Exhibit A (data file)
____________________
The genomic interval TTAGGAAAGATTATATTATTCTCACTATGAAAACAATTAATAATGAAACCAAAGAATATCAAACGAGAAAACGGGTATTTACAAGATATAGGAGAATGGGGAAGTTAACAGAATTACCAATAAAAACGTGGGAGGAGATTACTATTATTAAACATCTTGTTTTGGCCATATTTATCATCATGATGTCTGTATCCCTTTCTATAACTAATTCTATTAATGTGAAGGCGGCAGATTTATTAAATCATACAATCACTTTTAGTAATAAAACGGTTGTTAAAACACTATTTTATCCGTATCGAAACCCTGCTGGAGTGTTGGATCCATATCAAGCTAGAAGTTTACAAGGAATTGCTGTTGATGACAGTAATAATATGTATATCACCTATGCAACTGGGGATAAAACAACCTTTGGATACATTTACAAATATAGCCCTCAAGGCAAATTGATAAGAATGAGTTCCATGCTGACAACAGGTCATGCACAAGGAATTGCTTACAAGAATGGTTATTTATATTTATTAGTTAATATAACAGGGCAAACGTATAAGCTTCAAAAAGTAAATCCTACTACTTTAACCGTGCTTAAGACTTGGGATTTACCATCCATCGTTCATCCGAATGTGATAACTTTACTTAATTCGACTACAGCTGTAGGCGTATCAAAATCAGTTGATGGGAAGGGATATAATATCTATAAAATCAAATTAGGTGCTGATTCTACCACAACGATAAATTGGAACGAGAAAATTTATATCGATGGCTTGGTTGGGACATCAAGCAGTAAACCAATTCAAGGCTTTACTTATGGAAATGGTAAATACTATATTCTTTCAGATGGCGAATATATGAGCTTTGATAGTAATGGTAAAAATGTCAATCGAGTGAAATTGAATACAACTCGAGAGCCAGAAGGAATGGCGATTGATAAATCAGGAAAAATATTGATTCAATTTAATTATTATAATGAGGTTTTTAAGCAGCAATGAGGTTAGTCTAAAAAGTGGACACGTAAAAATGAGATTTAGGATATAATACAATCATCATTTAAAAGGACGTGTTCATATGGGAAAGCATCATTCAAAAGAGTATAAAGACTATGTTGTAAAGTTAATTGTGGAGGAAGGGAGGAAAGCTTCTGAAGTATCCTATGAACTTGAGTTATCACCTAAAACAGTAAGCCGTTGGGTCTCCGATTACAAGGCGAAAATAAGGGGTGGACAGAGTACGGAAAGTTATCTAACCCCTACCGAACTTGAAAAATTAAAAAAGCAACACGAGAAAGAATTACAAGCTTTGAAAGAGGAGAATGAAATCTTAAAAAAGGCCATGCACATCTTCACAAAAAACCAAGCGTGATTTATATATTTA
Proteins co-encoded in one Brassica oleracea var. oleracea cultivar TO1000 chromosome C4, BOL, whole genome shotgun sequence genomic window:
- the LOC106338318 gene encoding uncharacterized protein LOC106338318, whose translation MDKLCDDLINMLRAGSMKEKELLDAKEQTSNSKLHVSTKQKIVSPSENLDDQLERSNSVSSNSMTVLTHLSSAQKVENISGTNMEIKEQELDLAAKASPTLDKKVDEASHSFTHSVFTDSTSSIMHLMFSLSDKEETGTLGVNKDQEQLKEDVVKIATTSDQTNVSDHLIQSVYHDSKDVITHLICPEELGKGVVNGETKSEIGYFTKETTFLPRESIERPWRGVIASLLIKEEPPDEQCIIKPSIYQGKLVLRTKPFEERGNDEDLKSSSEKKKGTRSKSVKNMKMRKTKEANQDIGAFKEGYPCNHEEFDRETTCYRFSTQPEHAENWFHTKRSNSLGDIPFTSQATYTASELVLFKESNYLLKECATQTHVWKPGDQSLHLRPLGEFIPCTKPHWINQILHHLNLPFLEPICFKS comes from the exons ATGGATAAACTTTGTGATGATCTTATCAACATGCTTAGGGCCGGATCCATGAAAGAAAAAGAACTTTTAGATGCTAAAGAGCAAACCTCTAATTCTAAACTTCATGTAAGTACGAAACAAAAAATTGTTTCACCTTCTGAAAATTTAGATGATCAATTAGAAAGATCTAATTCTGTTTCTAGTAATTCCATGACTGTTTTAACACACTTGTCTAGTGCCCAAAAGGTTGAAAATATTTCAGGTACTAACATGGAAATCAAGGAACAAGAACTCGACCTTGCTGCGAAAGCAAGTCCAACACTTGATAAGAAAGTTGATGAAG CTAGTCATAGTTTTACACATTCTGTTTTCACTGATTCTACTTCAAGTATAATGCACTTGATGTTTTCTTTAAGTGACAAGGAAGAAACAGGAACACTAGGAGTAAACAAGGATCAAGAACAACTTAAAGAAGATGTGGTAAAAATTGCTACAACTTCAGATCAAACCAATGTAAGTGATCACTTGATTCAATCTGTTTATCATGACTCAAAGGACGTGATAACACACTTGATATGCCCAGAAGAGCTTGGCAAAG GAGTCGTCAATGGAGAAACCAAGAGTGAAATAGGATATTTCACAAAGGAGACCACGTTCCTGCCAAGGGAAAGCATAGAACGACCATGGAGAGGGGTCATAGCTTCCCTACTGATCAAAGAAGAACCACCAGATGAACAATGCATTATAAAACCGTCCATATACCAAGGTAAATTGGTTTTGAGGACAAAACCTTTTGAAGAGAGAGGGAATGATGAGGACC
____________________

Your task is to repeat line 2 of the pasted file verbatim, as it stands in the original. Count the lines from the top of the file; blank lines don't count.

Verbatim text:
Proteins co-encoded in one Brassica oleracea var. oleracea cultivar TO1000 chromosome C4, BOL, whole genome shotgun sequence genomic window: